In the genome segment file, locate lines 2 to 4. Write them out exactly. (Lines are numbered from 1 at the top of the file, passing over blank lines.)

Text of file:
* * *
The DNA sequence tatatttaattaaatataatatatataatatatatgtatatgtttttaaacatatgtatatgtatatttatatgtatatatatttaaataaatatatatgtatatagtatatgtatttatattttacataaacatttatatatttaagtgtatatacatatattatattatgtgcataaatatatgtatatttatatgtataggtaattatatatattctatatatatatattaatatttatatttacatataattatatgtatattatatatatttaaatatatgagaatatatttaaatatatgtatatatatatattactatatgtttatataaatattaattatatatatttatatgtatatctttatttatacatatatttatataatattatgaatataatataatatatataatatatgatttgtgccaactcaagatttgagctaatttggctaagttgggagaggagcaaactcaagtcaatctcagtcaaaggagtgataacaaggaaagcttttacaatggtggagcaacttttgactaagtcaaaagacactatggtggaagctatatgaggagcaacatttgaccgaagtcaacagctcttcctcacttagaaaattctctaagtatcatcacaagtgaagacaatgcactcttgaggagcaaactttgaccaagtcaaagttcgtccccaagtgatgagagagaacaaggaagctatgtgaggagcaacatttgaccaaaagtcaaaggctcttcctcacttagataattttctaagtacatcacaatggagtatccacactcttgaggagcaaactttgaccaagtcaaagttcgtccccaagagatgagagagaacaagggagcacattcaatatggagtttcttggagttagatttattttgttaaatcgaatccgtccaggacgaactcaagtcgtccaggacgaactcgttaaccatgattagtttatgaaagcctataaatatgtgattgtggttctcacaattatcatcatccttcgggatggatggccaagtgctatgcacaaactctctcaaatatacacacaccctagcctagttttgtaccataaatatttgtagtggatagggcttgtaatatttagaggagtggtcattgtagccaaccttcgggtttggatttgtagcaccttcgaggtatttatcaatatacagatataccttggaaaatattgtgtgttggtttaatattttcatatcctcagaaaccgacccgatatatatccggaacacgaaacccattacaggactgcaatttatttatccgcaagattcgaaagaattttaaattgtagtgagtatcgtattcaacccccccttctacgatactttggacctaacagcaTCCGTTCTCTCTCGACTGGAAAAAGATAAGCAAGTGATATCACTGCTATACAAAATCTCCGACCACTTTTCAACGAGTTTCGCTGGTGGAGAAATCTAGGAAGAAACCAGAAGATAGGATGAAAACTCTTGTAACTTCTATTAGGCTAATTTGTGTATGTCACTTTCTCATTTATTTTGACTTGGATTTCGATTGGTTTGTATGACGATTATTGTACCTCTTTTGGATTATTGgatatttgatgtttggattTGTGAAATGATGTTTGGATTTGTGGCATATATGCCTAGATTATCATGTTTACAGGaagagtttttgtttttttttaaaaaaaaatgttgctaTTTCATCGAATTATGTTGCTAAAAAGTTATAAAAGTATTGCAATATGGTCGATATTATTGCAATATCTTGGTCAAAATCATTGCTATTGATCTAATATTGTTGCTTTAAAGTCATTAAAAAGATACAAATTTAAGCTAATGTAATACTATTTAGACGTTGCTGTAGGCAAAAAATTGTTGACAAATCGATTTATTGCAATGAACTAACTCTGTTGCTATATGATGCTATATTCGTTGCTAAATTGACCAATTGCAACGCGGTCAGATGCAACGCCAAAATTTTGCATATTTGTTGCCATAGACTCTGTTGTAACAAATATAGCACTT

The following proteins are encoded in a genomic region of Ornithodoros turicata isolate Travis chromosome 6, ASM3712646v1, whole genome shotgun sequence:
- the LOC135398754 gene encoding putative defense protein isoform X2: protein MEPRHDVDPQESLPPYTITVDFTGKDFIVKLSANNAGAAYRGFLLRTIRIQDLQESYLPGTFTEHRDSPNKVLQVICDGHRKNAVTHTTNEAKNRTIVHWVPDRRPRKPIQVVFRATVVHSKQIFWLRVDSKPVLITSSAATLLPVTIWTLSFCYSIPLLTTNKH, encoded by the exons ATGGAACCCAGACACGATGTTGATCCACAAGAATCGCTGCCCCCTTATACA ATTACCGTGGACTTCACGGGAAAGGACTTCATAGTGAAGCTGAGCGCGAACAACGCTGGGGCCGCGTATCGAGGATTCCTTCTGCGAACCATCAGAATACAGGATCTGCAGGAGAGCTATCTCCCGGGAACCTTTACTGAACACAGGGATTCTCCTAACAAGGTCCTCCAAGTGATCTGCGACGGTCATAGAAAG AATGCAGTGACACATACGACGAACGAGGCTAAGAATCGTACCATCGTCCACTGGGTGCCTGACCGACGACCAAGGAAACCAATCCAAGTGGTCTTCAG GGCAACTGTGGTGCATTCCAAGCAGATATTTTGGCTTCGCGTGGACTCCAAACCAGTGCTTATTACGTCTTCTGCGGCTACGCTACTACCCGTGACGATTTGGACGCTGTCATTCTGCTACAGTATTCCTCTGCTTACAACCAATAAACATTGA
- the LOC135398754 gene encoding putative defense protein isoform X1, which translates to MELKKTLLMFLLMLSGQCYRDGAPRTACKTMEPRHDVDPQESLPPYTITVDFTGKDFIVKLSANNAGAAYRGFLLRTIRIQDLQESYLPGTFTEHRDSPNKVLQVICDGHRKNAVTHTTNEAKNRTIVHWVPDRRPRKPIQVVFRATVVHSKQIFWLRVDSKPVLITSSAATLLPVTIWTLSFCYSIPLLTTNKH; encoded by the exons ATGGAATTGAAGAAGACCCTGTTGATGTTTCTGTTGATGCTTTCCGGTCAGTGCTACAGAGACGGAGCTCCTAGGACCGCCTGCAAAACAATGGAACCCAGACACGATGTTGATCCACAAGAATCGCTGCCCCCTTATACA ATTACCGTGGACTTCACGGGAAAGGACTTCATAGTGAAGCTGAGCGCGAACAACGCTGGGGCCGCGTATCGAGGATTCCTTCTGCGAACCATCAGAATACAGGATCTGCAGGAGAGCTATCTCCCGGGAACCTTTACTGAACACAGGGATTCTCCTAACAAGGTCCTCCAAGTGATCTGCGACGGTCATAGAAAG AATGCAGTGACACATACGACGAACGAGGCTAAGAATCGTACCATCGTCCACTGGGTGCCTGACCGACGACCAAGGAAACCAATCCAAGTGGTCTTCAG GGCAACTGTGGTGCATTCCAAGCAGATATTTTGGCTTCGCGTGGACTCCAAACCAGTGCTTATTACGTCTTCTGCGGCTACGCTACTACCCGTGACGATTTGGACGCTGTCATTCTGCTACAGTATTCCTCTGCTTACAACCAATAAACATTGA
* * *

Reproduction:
The following proteins are encoded in a genomic region of Ornithodoros turicata isolate Travis chromosome 6, ASM3712646v1, whole genome shotgun sequence:
- the LOC135398754 gene encoding putative defense protein isoform X2: protein MEPRHDVDPQESLPPYTITVDFTGKDFIVKLSANNAGAAYRGFLLRTIRIQDLQESYLPGTFTEHRDSPNKVLQVICDGHRKNAVTHTTNEAKNRTIVHWVPDRRPRKPIQVVFRATVVHSKQIFWLRVDSKPVLITSSAATLLPVTIWTLSFCYSIPLLTTNKH, encoded by the exons ATGGAACCCAGACACGATGTTGATCCACAAGAATCGCTGCCCCCTTATACA ATTACCGTGGACTTCACGGGAAAGGACTTCATAGTGAAGCTGAGCGCGAACAACGCTGGGGCCGCGTATCGAGGATTCCTTCTGCGAACCATCAGAATACAGGATCTGCAGGAGAGCTATCTCCCGGGAACCTTTACTGAACACAGGGATTCTCCTAACAAGGTCCTCCAAGTGATCTGCGACGGTCATAGAAAG AATGCAGTGACACATACGACGAACGAGGCTAAGAATCGTACCATCGTCCACTGGGTGCCTGACCGACGACCAAGGAAACCAATCCAAGTGGTCTTCAG GGCAACTGTGGTGCATTCCAAGCAGATATTTTGGCTTCGCGTGGACTCCAAACCAGTGCTTATTACGTCTTCTGCGGCTACGCTACTACCCGTGACGATTTGGACGCTGTCATTCTGCTACAGTATTCCTCTGCTTACAACCAATAAACATTGA
- the LOC135398754 gene encoding putative defense protein isoform X1, which translates to MELKKTLLMFLLMLSGQCYRDGAPRTACKTMEPRHDVDPQESLPPYTITVDFTGKDFIVKLSANNAGAAYRGFLLRTIRIQDLQESYLPGTFTEHRDSPNKVLQVICDGHRKNAVTHTTNEAKNRTIVHWVPDRRPRKPIQVVFRATVVHSKQIFWLRVDSKPVLITSSAATLLPVTIWTLSFCYSIPLLTTNKH; encoded by the exons ATGGAATTGAAGAAGACCCTGTTGATGTTTCTGTTGATGCTTTCCGGTCAGTGCTACAGAGACGGAGCTCCTAGGACCGCCTGCAAAACAATGGAACCCAGACACGATGTTGATCCACAAGAATCGCTGCCCCCTTATACA ATTACCGTGGACTTCACGGGAAAGGACTTCATAGTGAAGCTGAGCGCGAACAACGCTGGGGCCGCGTATCGAGGATTCCTTCTGCGAACCATCAGAATACAGGATCTGCAGGAGAGCTATCTCCCGGGAACCTTTACTGAACACAGGGATTCTCCTAACAAGGTCCTCCAAGTGATCTGCGACGGTCATAGAAAG AATGCAGTGACACATACGACGAACGAGGCTAAGAATCGTACCATCGTCCACTGGGTGCCTGACCGACGACCAAGGAAACCAATCCAAGTGGTCTTCAG GGCAACTGTGGTGCATTCCAAGCAGATATTTTGGCTTCGCGTGGACTCCAAACCAGTGCTTATTACGTCTTCTGCGGCTACGCTACTACCCGTGACGATTTGGACGCTGTCATTCTGCTACAGTATTCCTCTGCTTACAACCAATAAACATTGA